The Sudanese Journalists’ Network says that 79 journalists have been arrested since December, including some who have spent a month or more in the prisons and detention centres.
The network said in a statement that there are newspapers such as El Jareeda, El Midan, Akhbar El Watan, and El Baath have not been accessible to the readers for weeks.
The director of El Ashigaa printing house, Mohamed Widaa has pointed to the increase of the price for a ton of newsprint paper from SDG 75,000 to SDG 93,000 and described the increase as a disaster of the press industry.
Widaa said after the meeting with eight publishers of newspapers printed that the cost of printing of one copy will increase from nine Pounds to more than 10 Pounds.
He attributed the reluctance of citizens to buy newspapers for not keeping pace with the street and ignoring the protests and killings.
He criticised the authorities’ insistence on the prior security censorship and the removal of the news of daily movement from the newspapers of El Jareeda, El Midan, Akhbar El Watan and El Baath and turning the agents of the authorities to the editors of newspapers.
The Network’s statement echoes the assessment released by International press freedom watchdog Reporters Without Borders (RSF) last week.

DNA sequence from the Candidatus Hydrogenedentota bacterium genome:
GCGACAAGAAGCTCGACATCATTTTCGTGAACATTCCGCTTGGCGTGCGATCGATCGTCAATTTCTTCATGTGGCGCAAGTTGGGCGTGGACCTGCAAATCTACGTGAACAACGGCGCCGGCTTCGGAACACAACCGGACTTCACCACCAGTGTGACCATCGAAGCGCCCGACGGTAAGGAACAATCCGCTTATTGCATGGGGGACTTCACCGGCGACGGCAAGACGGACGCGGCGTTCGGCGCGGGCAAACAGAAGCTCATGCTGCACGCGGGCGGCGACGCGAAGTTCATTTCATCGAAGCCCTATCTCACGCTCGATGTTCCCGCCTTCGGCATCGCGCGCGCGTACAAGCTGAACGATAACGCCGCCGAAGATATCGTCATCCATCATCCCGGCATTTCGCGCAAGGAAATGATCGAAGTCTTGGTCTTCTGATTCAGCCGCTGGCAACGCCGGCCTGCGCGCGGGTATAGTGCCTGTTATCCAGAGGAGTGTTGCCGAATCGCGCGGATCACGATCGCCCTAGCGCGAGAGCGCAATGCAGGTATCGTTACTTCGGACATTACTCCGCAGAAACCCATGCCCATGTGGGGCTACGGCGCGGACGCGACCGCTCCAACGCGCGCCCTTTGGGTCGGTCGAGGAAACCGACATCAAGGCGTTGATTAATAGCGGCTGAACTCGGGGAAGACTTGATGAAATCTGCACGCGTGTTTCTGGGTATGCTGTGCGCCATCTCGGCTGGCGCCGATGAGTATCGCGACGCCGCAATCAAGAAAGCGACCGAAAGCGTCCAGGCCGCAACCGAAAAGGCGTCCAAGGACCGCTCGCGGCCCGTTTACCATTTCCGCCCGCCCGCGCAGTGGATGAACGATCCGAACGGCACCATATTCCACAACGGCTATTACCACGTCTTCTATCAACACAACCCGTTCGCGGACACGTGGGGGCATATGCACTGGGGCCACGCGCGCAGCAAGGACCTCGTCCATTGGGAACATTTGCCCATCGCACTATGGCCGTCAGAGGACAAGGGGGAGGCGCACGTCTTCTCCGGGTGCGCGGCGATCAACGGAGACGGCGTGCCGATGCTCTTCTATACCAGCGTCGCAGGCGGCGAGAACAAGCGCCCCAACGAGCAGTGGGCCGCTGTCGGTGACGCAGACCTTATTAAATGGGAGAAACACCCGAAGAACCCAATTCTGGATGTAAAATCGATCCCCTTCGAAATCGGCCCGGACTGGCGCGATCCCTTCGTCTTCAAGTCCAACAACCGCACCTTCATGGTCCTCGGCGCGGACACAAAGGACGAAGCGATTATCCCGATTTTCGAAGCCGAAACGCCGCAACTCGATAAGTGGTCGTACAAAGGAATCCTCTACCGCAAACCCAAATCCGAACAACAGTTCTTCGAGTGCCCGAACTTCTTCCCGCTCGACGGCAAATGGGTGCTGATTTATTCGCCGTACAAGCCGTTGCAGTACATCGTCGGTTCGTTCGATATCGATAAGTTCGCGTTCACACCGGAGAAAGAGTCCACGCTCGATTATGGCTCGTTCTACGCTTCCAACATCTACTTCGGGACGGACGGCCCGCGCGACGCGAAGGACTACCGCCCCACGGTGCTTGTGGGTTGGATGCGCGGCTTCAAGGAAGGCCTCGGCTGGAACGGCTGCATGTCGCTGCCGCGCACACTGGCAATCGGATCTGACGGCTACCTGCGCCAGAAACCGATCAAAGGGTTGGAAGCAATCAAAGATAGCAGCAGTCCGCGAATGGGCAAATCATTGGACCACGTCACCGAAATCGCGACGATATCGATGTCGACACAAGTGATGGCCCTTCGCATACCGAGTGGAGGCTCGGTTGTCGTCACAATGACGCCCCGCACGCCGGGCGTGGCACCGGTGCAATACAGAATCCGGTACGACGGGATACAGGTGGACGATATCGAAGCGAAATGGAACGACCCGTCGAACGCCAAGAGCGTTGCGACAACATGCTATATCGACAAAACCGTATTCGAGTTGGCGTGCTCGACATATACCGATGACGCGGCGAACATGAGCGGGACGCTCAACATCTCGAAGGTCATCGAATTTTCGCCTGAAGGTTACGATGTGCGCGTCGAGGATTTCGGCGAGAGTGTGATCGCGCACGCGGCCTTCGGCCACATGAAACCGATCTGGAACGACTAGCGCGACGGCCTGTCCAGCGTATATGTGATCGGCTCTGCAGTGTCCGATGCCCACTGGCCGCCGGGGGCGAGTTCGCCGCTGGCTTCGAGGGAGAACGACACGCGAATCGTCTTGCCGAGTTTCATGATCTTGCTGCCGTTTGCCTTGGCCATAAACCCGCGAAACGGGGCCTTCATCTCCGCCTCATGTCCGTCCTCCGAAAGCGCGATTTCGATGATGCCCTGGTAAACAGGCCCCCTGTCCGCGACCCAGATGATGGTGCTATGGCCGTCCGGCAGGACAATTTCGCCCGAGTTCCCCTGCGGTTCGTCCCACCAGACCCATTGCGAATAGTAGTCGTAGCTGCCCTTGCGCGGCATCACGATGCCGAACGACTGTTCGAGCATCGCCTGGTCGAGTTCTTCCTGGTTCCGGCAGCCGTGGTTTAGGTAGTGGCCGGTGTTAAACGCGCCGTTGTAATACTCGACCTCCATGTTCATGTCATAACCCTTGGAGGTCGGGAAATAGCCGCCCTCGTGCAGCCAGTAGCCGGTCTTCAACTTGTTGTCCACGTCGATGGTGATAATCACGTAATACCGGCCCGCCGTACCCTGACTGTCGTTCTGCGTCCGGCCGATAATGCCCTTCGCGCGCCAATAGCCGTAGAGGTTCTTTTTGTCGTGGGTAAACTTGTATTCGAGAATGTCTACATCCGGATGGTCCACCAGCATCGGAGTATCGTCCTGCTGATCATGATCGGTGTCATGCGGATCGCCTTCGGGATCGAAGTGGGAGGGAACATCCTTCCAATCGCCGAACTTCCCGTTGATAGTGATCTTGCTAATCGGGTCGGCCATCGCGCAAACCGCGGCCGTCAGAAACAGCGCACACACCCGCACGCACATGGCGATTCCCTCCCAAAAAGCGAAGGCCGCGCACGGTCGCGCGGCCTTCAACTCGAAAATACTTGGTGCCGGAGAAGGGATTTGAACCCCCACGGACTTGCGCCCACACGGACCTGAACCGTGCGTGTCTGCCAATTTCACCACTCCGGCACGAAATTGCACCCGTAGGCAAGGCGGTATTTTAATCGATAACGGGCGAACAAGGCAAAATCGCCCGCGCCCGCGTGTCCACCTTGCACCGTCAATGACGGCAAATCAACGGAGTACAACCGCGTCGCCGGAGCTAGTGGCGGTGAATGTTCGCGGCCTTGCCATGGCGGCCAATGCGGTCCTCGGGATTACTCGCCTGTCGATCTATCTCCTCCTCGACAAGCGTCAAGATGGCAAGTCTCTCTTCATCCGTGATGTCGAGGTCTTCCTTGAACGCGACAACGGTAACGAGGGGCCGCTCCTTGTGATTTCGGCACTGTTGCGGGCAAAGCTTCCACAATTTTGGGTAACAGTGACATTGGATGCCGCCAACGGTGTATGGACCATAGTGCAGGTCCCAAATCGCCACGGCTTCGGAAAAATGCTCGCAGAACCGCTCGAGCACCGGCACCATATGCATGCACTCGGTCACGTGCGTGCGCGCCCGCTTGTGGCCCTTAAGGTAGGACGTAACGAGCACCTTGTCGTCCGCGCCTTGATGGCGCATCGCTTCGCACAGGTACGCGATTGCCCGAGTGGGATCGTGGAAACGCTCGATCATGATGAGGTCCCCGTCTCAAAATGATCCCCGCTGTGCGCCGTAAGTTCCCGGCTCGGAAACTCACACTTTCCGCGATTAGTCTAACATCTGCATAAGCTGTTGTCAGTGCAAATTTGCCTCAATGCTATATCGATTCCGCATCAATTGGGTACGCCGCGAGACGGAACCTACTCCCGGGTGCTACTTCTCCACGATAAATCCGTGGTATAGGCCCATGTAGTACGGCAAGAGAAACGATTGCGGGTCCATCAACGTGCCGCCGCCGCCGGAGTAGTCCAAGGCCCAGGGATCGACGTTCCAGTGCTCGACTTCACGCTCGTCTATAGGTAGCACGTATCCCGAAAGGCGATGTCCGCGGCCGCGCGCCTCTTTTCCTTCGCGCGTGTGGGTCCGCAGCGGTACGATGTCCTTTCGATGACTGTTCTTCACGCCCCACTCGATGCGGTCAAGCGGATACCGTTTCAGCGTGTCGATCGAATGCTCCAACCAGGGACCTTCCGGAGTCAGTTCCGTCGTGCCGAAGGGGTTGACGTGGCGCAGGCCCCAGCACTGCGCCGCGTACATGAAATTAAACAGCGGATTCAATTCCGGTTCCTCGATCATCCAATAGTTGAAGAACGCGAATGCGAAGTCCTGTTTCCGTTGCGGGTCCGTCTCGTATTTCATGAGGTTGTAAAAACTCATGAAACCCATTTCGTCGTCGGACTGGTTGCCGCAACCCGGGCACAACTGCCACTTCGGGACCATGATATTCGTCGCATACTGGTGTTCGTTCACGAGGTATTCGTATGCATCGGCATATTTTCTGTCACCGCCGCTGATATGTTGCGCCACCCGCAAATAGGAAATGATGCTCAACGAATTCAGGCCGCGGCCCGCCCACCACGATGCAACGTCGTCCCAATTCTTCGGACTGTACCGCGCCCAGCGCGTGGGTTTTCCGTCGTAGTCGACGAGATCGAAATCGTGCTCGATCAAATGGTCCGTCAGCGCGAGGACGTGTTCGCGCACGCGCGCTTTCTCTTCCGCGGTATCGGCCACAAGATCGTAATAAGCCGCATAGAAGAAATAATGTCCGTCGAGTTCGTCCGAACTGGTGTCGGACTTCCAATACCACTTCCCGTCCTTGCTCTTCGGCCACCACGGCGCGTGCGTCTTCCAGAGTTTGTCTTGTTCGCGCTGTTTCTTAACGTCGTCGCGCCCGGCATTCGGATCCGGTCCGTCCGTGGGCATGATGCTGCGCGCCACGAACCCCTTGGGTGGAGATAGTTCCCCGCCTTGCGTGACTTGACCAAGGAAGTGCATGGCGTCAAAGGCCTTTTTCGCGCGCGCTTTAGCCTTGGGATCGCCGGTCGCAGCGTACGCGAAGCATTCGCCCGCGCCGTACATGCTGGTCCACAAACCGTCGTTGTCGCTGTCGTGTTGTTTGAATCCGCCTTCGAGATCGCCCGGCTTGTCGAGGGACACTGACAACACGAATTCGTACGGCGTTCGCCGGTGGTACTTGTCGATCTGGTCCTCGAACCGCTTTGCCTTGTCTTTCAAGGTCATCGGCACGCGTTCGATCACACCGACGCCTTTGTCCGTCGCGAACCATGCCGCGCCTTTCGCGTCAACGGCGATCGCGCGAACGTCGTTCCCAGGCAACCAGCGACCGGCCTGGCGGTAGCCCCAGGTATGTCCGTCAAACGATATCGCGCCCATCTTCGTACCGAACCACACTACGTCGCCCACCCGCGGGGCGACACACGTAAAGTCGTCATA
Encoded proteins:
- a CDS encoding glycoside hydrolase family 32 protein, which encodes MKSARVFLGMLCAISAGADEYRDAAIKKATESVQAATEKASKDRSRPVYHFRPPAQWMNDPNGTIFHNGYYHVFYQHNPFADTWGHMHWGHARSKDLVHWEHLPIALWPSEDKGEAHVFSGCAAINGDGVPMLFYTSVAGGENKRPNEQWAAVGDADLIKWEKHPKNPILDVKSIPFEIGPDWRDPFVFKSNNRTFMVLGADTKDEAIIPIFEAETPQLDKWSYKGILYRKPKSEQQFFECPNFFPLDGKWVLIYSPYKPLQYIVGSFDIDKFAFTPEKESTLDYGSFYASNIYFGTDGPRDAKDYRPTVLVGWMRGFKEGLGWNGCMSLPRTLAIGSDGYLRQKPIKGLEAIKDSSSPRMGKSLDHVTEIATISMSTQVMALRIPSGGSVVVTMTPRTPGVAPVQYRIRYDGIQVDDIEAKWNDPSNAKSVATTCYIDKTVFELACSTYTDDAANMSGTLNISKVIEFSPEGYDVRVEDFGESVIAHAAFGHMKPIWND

Print media throttled by censorship
The all-powerful National Intelligence and Security Service (NISS) continues to ban and seize newspaper issues. RSF has registered a total of 63 bans and seizures since 19 December. Al-Jareeda, one of the most-targeted newspapers, has managed to publish an average of less than one issue every two days since the start of the crackdown. This extreme censorship has already cost the Sudanese print media tens of thousands of euros.
Several journalists, including El Tayaar editor Osman Mirghani, El Tayaar reporter Shamael Al Noor and freelancer Durra Gambo, are being prosecuted for their coverage of the protests. Yousra Elbagir, a reporter for foreign media outlets such as CNN, the BBC and Channel 4, says she has left Sudan after being threatened with charges carrying a possible death penalty.
Neither the National Council for Press and Publications (NCPP), which regulates the Sudanese media, nor information minister Bushara Guma Aror responded to RSF’s phone calls and messages.
Sudan is ranked 174th out of 180 countries in RSF’s 2018 World Press Freedom Index.